The Mudcat Café TM
Thread #128220   Message #2891049
Posted By: Gibb Sahib
20-Apr-10 - 10:05 PM
Thread Name: The Advent and Development of Chanties
Subject: RE: The Advent and Development of Chanties
For the last (at present) reference that might be attributed to the 1850s, I want to copy (with minor additions) John Minear's post from elsewhere on Mudcat.

Posted By: John Minear
31-Mar-10 - 07:45 AM
Thread Name: From SF to Sydney - 1853 Shanties Sung?
Subject: RE: From SF to Sydney - 1853 Shanties Sung?

Here is a reference to the hauling/halyard chanty "Whiskey for Johnny!" being used to "pull round the yards" on board of the packet ship "Mary Bradford" on a cruise from London to New York, from the book THE REAL EXPERIENCES OF AN EMIGRANT [(Ward, Lock and Tyler)]:

       "The passengers assisted the sailors to pull round the yards - a work of great difficulty. It was done by a series of pulls - thus: one man took hold of the rope and stood on the spar of the bulwark, singing a few words of a song - I could not make them out - the others called out, "Whisky for Johnny!" and gave a simultaneous haul, when the yard came round an inch or two, and so they continued until the sail was sheeted home." (p. 39)

The frustrating thing about this reference is that there is no publication date that I can find for the book other than "187?". And like a lot of these accounts, the writer chooses to *not* give a date for his experience! I have yet to understand this, unless it is a way of covering up a fiction. It makes me suspicious right off. He says, "On Saturday, the --day of June, 18--, I embarked on board the "Mary Bradford," then lying in the basin of the London Docks, and bound for New York." (p. 5)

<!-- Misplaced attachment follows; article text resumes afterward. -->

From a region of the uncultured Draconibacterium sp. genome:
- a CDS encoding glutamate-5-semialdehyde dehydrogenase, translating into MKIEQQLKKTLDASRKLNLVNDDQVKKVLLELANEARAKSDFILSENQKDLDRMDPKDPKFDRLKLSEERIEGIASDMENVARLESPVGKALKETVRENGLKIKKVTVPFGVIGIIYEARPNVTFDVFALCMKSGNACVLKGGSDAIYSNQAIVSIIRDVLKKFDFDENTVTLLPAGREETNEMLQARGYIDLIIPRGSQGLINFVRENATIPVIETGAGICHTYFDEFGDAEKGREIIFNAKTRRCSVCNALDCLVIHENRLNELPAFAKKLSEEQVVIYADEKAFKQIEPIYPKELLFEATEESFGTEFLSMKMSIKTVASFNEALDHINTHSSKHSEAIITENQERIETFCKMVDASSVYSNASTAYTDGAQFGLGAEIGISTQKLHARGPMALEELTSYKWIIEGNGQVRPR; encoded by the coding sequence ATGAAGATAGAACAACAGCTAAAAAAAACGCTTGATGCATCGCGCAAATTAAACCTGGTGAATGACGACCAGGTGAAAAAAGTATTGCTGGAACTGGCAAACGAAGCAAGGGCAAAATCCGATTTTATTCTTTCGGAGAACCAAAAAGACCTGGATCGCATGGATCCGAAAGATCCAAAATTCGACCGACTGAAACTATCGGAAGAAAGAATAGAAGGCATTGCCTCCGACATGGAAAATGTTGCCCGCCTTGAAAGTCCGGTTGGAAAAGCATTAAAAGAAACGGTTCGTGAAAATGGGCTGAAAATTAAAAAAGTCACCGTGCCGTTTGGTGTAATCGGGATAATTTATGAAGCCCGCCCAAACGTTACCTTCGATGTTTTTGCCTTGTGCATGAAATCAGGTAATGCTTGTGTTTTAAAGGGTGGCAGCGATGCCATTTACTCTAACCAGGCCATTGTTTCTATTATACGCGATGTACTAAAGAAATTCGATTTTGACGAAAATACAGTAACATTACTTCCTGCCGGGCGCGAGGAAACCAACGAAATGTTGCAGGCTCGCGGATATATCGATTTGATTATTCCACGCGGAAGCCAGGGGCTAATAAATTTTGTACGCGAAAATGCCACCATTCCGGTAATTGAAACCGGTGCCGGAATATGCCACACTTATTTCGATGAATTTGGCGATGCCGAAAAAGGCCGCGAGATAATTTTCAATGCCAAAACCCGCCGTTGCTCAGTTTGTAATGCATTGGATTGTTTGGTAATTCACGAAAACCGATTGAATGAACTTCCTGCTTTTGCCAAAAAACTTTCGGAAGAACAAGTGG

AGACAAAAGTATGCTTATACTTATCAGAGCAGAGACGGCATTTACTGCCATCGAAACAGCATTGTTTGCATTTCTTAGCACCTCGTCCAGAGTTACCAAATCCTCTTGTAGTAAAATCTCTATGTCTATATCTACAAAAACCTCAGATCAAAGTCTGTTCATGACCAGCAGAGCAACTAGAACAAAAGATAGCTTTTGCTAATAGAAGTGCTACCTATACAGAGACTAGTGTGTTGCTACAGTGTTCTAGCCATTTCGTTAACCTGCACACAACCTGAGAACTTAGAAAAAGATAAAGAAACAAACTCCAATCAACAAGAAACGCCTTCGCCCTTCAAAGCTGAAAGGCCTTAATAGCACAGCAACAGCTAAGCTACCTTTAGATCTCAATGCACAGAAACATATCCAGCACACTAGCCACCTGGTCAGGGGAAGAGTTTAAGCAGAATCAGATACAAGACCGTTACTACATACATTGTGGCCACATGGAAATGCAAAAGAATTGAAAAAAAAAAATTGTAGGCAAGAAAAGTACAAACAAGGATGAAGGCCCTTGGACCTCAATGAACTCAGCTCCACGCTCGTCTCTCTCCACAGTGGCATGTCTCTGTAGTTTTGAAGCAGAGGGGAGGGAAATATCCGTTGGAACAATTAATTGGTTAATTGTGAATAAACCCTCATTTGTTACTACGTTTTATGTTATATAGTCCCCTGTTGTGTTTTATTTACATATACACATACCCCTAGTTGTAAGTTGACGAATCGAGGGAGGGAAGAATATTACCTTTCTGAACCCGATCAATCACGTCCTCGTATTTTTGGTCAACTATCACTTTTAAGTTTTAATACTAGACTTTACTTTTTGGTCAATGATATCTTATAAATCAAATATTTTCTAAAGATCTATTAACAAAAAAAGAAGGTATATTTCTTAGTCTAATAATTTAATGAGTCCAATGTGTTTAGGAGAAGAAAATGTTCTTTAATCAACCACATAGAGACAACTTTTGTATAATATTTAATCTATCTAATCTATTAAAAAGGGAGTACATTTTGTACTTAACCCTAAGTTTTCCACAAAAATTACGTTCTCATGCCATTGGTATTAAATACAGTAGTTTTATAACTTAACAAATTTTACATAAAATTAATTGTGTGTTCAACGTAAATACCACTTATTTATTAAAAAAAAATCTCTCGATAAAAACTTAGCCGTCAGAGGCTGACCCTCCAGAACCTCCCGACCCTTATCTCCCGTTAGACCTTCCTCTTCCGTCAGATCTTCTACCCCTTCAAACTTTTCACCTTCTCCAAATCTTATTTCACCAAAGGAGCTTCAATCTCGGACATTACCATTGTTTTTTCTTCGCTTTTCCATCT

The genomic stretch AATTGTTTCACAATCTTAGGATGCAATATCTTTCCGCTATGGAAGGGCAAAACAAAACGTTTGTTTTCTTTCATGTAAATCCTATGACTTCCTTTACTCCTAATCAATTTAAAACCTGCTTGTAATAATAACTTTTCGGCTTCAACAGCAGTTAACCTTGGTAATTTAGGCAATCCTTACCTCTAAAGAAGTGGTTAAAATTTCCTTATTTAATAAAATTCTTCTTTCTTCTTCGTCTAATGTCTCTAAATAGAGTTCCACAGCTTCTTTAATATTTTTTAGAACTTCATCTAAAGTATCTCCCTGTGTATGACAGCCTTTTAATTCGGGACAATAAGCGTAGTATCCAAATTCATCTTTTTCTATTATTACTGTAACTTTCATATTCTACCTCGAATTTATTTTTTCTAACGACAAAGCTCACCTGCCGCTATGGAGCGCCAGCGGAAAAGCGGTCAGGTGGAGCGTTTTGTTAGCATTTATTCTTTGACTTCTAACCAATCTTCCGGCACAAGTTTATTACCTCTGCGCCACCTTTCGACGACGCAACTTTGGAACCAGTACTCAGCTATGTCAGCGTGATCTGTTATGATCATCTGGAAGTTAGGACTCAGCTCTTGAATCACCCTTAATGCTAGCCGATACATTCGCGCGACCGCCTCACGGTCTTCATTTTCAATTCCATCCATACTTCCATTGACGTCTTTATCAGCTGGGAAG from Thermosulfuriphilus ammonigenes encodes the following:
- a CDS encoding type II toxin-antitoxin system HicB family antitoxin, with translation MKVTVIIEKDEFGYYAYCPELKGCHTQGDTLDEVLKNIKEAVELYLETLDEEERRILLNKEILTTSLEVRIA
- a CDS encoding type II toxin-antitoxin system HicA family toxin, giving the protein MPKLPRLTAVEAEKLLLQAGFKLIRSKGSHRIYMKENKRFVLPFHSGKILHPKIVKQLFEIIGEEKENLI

There certainly was a "Mary Bradford", and she was one of the "Swallow-Tail Line of Packet Ship", sailing every alternate Thursday from New York and London. Here is an advertisement from 1859:...

She was launched in October of 1854 at Warren, Rhode Island, and immediately sailed for Mobile....

And on July 5, 1855, she was struck by lightning at Battery Wharf in Boston!...

While it is a somewhat shaky guess, I would say that this reference to "Whiskey for Johnny!" *could* be located in the later 1850s. It seems to place it in the packet trade. However, this chanty has quite a reputation for being used on board the packet ships. It is strange that this is the only reference I have been able to find that really confirms that, so far. All of the other solid references to "Whiskey Johnny" are later.

As far as dating the event goes, that makes a lot of sense to me. Additionally, the narrator mentions meeting a survivor of the U.S. steamship CENTRAL AMERICA, which used to transport gold-seekers between NY and Panama, and which sank off North Carolina in Sept. 1857. Abolitionists are mentioned, but the Civil War is conspicuously absent. So between 1858-1860 sounds about right. OK?

My suspicion is that this is not the halyard chantey "Whiskey for Johnny." Because if they were pulling the yards around (tacking), they'd be hauling on braces, right? (Someone please adjust my shaky sailing knowledge.) It sounds like a sheet shnty or a "sing-out," where perhaps there was just a hard pull on "Johnny!" Thoughts?